About that photo at the very top of this post: it’s a close up of a motif joining method I’m using with Lustrous Tan Lotus yarn. I created it for a summery vest that’s tentatively called “Dactylifera“. It might be the first time I’ve ever used this stitch equivalents strategy for a seam. The tall stitches in it are linked to a motif edge, which causes it to curve the same way that chains with a slip stitch in the motif edge creates a linked curve.
I’ve experimented with many crocheted seams over the years. Even did a newsletter on some (#51, Lacy Summer Seams) which I’ll link to here when it’s uploaded. (Meanwhile, see the Fish Lips and Sister Act designs, and this experiment in Ravelry.) Even where I thought I might have used some equivalent tall stitches…I didn’t.
Increasing at the End of a Row
I think the picot filet increase explanation in the original newsletter is a bit complicated. I hope some readers were able to use it anyway. Back then I’m not sure how aware I was that this is a known increase method in filet crochet (such as Karen Manthey’s explanation). As I recall, I only gradually saw it explained in more places, maybe because I wasn’t doing shaped filet projects.
It also works for Tunisian filet crochet! I doubt I knew this until at least 2012.
Either way, fixing loose top loops of super tall stitches becomes necessary.
[Caption for symbol chart at right: A Tunisian filet crochet stitch diagram. Of these three Tunisian crochet rows, the bottom one is all Tunisian trebles. 2nd row: chain extra to add a filet space to beginning of new row, [twisted Tunisian double crochet, Tunisian yarn over] for row; end with a Tunisian double treble (Tdtr) to add a new space at the end of the row. See how it bends to serve as the foundation of the space plus its last double crochet?]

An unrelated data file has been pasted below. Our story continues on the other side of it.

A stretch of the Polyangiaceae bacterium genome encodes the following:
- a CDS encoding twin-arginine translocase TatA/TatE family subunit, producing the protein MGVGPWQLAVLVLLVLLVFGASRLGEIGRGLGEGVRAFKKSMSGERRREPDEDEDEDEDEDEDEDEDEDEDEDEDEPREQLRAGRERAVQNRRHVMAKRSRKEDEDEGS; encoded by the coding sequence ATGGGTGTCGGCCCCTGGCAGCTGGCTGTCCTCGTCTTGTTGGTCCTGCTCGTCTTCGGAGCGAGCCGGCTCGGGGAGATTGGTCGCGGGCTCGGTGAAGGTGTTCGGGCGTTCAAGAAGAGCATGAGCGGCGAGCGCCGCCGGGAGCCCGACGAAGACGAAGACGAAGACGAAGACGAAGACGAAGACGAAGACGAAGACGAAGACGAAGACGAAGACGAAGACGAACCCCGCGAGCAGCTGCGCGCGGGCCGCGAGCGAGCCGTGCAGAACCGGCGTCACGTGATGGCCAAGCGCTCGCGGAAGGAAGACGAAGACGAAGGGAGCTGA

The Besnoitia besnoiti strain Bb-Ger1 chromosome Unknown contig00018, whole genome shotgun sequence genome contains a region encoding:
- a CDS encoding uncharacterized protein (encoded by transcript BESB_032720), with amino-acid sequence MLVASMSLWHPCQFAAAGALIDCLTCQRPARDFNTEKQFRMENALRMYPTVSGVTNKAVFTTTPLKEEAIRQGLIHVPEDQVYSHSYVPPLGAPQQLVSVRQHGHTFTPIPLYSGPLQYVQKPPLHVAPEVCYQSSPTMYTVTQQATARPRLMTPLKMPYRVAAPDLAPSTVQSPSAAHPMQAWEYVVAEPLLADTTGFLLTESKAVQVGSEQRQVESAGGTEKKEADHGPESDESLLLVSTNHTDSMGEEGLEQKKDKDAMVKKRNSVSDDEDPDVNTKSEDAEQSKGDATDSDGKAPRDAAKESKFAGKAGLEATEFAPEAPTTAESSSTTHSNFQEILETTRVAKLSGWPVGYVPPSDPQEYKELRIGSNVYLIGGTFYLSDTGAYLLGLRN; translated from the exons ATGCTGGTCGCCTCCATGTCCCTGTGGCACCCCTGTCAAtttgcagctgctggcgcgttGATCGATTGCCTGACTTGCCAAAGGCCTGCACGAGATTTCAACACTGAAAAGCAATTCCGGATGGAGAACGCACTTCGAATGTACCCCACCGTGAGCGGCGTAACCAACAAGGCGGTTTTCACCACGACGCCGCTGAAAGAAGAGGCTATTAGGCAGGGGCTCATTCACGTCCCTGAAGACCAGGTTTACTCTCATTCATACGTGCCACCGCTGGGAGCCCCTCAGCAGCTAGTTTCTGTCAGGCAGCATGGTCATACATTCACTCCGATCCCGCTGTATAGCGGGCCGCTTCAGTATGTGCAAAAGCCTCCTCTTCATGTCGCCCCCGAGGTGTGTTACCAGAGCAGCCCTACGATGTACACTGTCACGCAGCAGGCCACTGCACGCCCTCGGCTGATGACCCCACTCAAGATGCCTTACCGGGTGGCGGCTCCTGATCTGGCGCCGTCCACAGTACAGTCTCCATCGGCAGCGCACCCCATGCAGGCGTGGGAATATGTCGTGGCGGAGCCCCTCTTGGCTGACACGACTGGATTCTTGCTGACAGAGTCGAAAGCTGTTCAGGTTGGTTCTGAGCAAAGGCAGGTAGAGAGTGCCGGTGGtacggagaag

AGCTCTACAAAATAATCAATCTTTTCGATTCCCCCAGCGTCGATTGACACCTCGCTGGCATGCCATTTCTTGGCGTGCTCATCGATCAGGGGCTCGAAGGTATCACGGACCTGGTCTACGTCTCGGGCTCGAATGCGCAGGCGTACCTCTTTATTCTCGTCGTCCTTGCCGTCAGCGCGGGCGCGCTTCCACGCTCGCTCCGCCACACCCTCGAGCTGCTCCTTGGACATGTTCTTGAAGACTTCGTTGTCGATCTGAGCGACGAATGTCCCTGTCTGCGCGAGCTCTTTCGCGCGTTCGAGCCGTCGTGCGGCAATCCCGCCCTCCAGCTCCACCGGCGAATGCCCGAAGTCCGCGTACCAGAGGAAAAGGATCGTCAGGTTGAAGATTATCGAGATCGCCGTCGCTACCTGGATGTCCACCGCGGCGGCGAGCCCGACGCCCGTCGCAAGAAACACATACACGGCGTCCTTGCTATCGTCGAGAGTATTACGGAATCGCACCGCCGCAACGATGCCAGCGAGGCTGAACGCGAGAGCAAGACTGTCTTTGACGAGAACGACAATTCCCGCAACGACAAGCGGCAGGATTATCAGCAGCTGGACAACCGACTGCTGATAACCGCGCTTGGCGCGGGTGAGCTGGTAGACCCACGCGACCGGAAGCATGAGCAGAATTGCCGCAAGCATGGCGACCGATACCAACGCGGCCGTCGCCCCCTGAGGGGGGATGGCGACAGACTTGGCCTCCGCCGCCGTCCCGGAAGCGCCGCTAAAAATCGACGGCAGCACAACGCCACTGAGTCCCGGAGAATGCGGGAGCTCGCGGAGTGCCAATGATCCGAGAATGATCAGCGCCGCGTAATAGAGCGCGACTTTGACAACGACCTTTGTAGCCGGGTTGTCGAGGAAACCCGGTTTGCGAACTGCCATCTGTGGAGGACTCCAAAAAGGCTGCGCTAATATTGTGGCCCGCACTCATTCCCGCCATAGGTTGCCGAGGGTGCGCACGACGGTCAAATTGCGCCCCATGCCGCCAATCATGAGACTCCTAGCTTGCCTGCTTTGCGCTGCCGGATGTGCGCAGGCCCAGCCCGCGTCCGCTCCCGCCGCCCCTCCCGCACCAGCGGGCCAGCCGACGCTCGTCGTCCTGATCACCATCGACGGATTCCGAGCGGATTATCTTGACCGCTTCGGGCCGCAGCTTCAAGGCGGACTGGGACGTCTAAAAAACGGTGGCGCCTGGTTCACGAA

The Bigger Picture
From this original topic I went on to think about stitch equivalents in a few more directions. One is the range of substitutions we can do in crochet, from stitches to yarn types. The more experienced a crocheter is, the savvier the substitutions. (That became issue 92, “Clever Substitutions”.)
Another part of this bigger picture is the basic difference between a crochet stitch that needs a foundation and one that doesn’t. (And, what counts as a “foundation”.) Mixing chains with some equivalent tall stitches works great partly because they also look fine together. Their textures are so similar that the eye rarely picks out a tall stitch from a bunch of chains.
What if love knots (a.k.a. solomons knot) are used for a diamond mesh in place of chains? A love knot’s texture is so distinctive that an equivalent tall stitch would really interrupt the look. Like chains, love knots need no foundation, no place to anchor the base of new stitch. In this case you can do a second love knot and double back on the first one as for Flowerfall, or turn the love knot into a stretched half double (UK/AUS: htr), like a 1-hdc puff. This is an idea a student had in one of my CGOA classes and I’ll post her name here when I find it in my notes!
Whew, I think that’s everything. Feels good to have an easily updated, permanent home for each newsletter issue.